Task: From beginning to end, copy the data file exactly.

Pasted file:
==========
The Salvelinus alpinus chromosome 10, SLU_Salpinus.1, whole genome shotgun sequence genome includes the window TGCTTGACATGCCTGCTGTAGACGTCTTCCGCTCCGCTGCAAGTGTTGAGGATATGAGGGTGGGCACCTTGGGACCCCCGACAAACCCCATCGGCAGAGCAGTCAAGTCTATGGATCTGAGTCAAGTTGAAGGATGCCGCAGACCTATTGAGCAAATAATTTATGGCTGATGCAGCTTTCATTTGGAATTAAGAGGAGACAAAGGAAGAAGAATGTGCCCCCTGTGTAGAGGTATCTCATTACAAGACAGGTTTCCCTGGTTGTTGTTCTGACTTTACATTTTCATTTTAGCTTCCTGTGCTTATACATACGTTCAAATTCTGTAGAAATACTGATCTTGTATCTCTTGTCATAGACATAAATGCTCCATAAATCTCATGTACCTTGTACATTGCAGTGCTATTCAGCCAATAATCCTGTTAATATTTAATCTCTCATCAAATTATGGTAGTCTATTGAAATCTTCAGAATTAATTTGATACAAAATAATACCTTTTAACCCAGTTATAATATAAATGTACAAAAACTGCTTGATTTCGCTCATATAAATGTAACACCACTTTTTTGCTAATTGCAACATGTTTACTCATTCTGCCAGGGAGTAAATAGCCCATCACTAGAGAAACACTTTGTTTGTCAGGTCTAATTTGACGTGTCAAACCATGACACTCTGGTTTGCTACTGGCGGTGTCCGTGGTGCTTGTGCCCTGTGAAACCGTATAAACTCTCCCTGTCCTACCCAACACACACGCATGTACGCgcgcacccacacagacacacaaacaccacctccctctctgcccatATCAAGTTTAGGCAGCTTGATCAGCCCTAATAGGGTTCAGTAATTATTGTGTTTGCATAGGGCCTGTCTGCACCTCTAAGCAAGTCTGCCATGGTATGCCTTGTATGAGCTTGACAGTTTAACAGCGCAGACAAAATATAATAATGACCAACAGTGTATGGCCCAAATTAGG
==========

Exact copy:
The Salvelinus alpinus chromosome 10, SLU_Salpinus.1, whole genome shotgun sequence genome includes the window TGCTTGACATGCCTGCTGTAGACGTCTTCCGCTCCGCTGCAAGTGTTGAGGATATGAGGGTGGGCACCTTGGGACCCCCGACAAACCCCATCGGCAGAGCAGTCAAGTCTATGGATCTGAGTCAAGTTGAAGGATGCCGCAGACCTATTGAGCAAATAATTTATGGCTGATGCAGCTTTCATTTGGAATTAAGAGGAGACAAAGGAAGAAGAATGTGCCCCCTGTGTAGAGGTATCTCATTACAAGACAGGTTTCCCTGGTTGTTGTTCTGACTTTACATTTTCATTTTAGCTTCCTGTGCTTATACATACGTTCAAATTCTGTAGAAATACTGATCTTGTATCTCTTGTCATAGACATAAATGCTCCATAAATCTCATGTACCTTGTACATTGCAGTGCTATTCAGCCAATAATCCTGTTAATATTTAATCTCTCATCAAATTATGGTAGTCTATTGAAATCTTCAGAATTAATTTGATACAAAATAATACCTTTTAACCCAGTTATAATATAAATGTACAAAAACTGCTTGATTTCGCTCATATAAATGTAACACCACTTTTTTGCTAATTGCAACATGTTTACTCATTCTGCCAGGGAGTAAATAGCCCATCACTAGAGAAACACTTTGTTTGTCAGGTCTAATTTGACGTGTCAAACCATGACACTCTGGTTTGCTACTGGCGGTGTCCGTGGTGCTTGTGCCCTGTGAAACCGTATAAACTCTCCCTGTCCTACCCAACACACACGCATGTACGCgcgcacccacacagacacacaaacaccacctccctctctgcccatATCAAGTTTAGGCAGCTTGATCAGCCCTAATAGGGTTCAGTAATTATTGTGTTTGCATAGGGCCTGTCTGCACCTCTAAGCAAGTCTGCCATGGTATGCCTTGTATGAGCTTGACAGTTTAACAGCGCAGACAAAATATAATAATGACCAACAGTGTATGGCCCAAATTAGG